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Telomerase Activation by Human Papillomavirus Type 16 E6 Protein: Induction of Human Telomerase Reverse Transcriptase Expression through Myc and GC-Rich Sp1 Binding Sites

Authors
  • Stephen T. Oh
  • Saturo Kyo
  • Laimonis A. Laimins
Publisher
American Society for Microbiology
Publication Date
Jun 01, 2001
Source
PMC
Keywords
Disciplines
  • Biology
  • Mathematics
License
Unknown

Abstract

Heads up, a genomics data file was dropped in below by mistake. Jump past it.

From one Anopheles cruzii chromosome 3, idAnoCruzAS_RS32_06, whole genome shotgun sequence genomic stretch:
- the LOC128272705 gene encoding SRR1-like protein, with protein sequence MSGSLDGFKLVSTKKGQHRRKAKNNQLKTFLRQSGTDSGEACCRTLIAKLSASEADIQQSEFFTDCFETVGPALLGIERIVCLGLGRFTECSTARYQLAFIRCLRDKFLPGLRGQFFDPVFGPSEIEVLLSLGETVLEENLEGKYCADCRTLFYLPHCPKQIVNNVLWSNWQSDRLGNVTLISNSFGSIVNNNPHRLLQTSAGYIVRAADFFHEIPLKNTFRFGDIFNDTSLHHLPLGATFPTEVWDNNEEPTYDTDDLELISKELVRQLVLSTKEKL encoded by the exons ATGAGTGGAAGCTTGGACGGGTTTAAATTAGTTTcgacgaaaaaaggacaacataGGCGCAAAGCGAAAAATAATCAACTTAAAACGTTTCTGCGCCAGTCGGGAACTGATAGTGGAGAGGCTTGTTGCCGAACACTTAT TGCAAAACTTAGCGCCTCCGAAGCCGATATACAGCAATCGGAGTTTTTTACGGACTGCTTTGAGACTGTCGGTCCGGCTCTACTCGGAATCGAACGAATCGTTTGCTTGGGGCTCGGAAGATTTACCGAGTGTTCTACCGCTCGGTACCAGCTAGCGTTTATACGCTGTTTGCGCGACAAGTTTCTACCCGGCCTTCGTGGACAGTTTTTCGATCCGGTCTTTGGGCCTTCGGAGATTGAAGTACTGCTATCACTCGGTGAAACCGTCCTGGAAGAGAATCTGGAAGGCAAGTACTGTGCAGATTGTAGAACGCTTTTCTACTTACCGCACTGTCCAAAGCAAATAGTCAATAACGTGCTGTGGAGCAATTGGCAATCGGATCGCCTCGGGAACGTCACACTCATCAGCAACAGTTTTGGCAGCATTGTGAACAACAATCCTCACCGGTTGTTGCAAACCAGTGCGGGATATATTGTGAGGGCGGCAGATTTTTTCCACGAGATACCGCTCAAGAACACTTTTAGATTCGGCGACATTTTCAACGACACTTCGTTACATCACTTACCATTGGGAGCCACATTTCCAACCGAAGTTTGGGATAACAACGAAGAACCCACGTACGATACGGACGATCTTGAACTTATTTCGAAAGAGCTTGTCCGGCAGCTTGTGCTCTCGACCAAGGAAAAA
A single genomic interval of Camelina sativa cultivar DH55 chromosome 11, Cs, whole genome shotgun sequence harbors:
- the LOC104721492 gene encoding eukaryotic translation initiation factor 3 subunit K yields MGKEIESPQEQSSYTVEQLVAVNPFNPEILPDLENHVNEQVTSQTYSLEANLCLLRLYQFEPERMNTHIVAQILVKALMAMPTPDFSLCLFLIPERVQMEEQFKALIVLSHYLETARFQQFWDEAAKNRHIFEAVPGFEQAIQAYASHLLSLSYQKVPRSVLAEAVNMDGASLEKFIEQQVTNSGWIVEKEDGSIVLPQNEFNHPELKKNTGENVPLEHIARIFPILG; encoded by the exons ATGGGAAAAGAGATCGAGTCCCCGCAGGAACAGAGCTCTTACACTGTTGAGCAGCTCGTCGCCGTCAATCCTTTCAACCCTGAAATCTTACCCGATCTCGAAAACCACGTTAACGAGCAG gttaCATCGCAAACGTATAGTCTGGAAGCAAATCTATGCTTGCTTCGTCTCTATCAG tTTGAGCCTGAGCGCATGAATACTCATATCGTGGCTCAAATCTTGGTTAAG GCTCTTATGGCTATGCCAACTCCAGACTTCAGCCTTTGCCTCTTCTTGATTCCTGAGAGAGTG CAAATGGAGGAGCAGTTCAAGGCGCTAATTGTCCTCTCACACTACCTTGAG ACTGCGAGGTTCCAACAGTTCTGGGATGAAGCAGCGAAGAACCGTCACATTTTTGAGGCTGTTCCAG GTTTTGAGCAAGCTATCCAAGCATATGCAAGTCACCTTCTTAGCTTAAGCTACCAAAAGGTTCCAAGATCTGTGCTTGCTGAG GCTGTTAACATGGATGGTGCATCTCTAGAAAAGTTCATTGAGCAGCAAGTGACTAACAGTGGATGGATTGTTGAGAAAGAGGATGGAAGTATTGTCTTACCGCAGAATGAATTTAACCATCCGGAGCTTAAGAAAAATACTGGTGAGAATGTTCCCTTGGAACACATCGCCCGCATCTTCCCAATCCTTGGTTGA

High-risk human papillomaviruses (HPVs) immortalize keratinocytes by disrupting the retinoblastoma protein (Rb)/p16 pathway and activating telomerase. The E7 oncoprotein targets Rb, while the E6 oncoprotein induces telomerase activity in human keratinocytes. This study has examined the mechanism by which E6 activates telomerase. Expression of human telomerase reverse transcriptase (hTERT), the catalytic subunit of telomerase, was found to be increased in keratinocytes stably expressing HPV type 16 E6, suggesting that E6 acts to increase hTERT transcription. hTERT expression and telomerase activity were activated to significantly higher levels in cells expressing both E6 and E7 than in cells expressing E6 alone. This indicates that E7 may augment E6-mediated activation of hTERT transcription. In transient-transfection assays using hTERT reporters, the induction of hTERT expression by E6 was found to be mediated by a 258-bp fragment of the hTERT promoter, proximal to the ATG initiation codon. Previous studies have demonstrated that overexpression of Myc can activate hTERT expression, suggesting that Myc may be a mediator of E6-mediated hTERT induction. However, in cells stably expressing E6, no strict correlation between the level of Myc and the activation of hTERT was found. Consistent with this observation, mutation of the two Myc binding sites in the hTERT promoter only modestly reduced responsiveness to E6 in transient reporter assays. This indicates that activation of Myc-dependent transcription is not essential for E6-mediated upregulation of hTERT expression. The hTERT promoter also contains five GC-rich elements that can bind Sp1. Mutation of these sites within the 258-bp fragment partially reduced hTERT induction by E6. However, when mutations in the Sp1 sites were combined with the mutated Myc binding sites, all activation by E6 was lost. This indicates that it is the combinatorial binding of factors to Myc and Sp1 cis elements that is responsible for hTERT induction by E6.

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